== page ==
One Union leader was Ulysses S. Grant. He was “commander in chief of the Union army” (Stoff 505). Grant helped the course of the war by being determined to win. Also he thought of the idea to “wage total war against the south” (Stoff 508). This meant that “civilians in the south suffered the same hardships as the army” (Stoff 508). Another way he helped the outcome of the war is by winning at Vicksburg and Petersburg.
The Overland Campaign was a decisive moment in the Civil War: it was a strategic victory for the Union, but consisted of heavy losses on both sides. In just 40 days, the Union lost 55,000 men. The Confederates lost 36,000 men, but with an army roughly half of the Union’s to begin with, their losses were proportionally much greater. The final battle of the campaign, Cold Harbor, led to extremely high losses on both sides, but was a defensive victory for Lee. Anti-war sentiments grew in the North and Grant was labeled “the butcher.” Despite the high losses, Grant knew this is what had to happen in order to achieve the North’s strategic objectives in the war. Grant said, “My object in war was to exhaust Lee’s army. I was obliged to sacrifice men
Did you know that the S in Ulysses S. Grant's name does not have any meaning at all? When Ohio Congressman Thomas Hamer was writing his nomination for West Point he accidentally put Ulysses S. Grant instead of Ulysses Grant. Despite his best efforts to correct this mistake, it stuck with him and he decided to accept it as his own. It was after this event that people at West Point started calling him U.S. Grant. The initials U.S. stood for Uncle Sam. This was just one of the many interesting facts about Grant that I bet you did not know about him. Ulysses S. Grant was an important figure in America's history and development. This paper will include a recollection of Grants early years, alcohol's influence on him throughout his life, his leadership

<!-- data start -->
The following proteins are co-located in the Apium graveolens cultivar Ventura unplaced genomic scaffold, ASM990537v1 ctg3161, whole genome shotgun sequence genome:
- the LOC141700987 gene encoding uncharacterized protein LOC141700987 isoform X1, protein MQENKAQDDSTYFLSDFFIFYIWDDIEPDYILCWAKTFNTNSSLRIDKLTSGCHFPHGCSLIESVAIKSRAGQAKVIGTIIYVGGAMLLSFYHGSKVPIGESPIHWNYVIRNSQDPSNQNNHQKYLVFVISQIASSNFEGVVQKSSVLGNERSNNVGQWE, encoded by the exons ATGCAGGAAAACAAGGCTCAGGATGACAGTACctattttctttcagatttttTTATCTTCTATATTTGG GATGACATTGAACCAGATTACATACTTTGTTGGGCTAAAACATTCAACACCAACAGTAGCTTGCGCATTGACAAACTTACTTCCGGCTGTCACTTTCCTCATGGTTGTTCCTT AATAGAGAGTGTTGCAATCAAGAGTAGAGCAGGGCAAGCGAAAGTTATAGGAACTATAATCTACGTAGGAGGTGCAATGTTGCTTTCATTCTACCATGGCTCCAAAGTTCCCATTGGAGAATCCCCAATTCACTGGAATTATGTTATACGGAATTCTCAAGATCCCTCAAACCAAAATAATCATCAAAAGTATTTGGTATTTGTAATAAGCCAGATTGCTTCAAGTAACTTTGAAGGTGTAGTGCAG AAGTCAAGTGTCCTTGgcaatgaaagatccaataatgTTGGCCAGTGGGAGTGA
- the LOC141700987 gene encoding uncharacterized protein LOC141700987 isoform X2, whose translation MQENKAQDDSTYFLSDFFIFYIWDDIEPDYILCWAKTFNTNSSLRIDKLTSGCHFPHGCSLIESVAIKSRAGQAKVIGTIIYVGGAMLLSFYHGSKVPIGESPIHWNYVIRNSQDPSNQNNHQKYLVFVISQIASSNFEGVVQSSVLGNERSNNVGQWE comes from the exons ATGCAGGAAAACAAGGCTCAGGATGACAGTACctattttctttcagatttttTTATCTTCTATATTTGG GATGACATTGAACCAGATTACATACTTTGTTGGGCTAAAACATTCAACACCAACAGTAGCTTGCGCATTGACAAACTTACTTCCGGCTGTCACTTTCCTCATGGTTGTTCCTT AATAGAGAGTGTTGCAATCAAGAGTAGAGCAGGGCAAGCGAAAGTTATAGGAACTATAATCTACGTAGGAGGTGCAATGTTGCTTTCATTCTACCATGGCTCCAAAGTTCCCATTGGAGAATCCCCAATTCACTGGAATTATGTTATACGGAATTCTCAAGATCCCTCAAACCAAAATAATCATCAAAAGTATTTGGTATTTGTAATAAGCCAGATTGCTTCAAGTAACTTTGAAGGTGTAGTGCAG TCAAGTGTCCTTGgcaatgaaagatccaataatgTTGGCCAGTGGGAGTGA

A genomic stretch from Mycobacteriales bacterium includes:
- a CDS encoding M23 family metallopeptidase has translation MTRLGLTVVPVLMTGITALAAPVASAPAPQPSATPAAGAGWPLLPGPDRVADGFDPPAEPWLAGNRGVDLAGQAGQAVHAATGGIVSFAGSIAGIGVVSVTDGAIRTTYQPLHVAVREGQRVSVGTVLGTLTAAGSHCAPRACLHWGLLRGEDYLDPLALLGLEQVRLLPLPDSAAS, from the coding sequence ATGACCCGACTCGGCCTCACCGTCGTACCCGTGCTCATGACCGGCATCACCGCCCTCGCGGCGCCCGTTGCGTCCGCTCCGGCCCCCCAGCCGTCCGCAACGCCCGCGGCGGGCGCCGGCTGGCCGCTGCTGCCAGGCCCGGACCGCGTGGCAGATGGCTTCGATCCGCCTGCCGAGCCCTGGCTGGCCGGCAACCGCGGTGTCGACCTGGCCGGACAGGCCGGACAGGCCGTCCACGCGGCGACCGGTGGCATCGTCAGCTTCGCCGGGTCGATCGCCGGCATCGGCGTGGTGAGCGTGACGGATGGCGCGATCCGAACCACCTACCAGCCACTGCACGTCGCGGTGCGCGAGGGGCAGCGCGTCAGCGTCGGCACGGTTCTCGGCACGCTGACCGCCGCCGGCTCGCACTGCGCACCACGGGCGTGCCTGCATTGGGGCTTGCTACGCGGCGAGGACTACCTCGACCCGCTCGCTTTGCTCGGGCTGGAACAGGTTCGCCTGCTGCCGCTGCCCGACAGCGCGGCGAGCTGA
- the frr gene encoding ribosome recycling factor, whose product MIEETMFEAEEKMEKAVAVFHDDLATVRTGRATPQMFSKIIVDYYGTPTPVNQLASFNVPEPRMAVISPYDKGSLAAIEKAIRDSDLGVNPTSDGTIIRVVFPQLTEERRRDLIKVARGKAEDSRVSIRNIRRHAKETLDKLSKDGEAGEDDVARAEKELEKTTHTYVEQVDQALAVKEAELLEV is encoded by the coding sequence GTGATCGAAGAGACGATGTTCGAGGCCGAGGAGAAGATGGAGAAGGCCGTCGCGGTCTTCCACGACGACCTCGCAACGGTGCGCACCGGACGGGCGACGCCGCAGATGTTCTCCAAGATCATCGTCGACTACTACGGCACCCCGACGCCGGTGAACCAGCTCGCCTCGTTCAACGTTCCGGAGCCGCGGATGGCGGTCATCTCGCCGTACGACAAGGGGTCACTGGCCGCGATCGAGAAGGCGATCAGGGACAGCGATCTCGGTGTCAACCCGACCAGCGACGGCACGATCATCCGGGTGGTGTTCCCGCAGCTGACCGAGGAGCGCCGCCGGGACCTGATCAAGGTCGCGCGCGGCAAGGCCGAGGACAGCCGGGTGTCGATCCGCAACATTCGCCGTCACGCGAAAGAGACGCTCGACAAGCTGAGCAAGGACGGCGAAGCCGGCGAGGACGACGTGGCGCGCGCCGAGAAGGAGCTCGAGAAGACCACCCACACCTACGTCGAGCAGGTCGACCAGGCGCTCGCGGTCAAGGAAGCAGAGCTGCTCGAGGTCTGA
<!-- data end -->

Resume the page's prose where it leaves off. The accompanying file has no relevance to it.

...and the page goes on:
Ulysses S. Grant was an important man in the Civil War but his presidency is said to often be overlooked. Grant was said to fail at many things and be one of the worst president the U.S has had. He was a very important man in the Civil War and won the battle that ended the war.
Ulysses S. Grant was a man of true courage although he faced alcohol addiction and business failure, he skillfully led the North to victory and helped give African Americans several rights and freedoms. Ulysses S. Grant was born on April 27, 1822 in Point Pleasant, Ohio to Jesse Grant, a tanner, and Hannah Grant, a homemaker (Broadwater 4). At seventeen, Grant was accepted into West Point, the college of choice of his father. Grant went to West Point, New York and soon began his residency. He graduated in four years, in the bottom half of his class (Worldbook Online).
The election of President Lincoln had a huge affect on the civil war. Lincoln made numerous attempts to free slaves and to end the civil war. All of his attempts had helped in ways to end the civil war. His attempts included of the 13th amendment, the Emancipation Proclamation, his hard work on keeping the United States as one, and etc. Also because of the election of president Lincoln the 14th and 15th amendment was later on made as one of the Civil War Amendments.
The most important turning point of the war was the battle of Vicksburg because it split the Confederacy in half, led to the rise of Ulysses S. Grant, and gave the Union control of the Mississippi. The battle of Vicksburg “cut” the Confederacy in half- Arkansas, Texas, and Louisiana were cut off from the rest of the Confederacy. This cut off supplies to the Confederacy from the West. It was a major blow both economically and psychologically. Vicksburg led to the rise of the general Grant; the Union victory lead to Grant being promoted to the General-In-Chief of all Union armies. If he hadn’t been promoted, Henry Halleck would have remained in command and Grant would have stayed in the West, which could have changed the outcome of the war.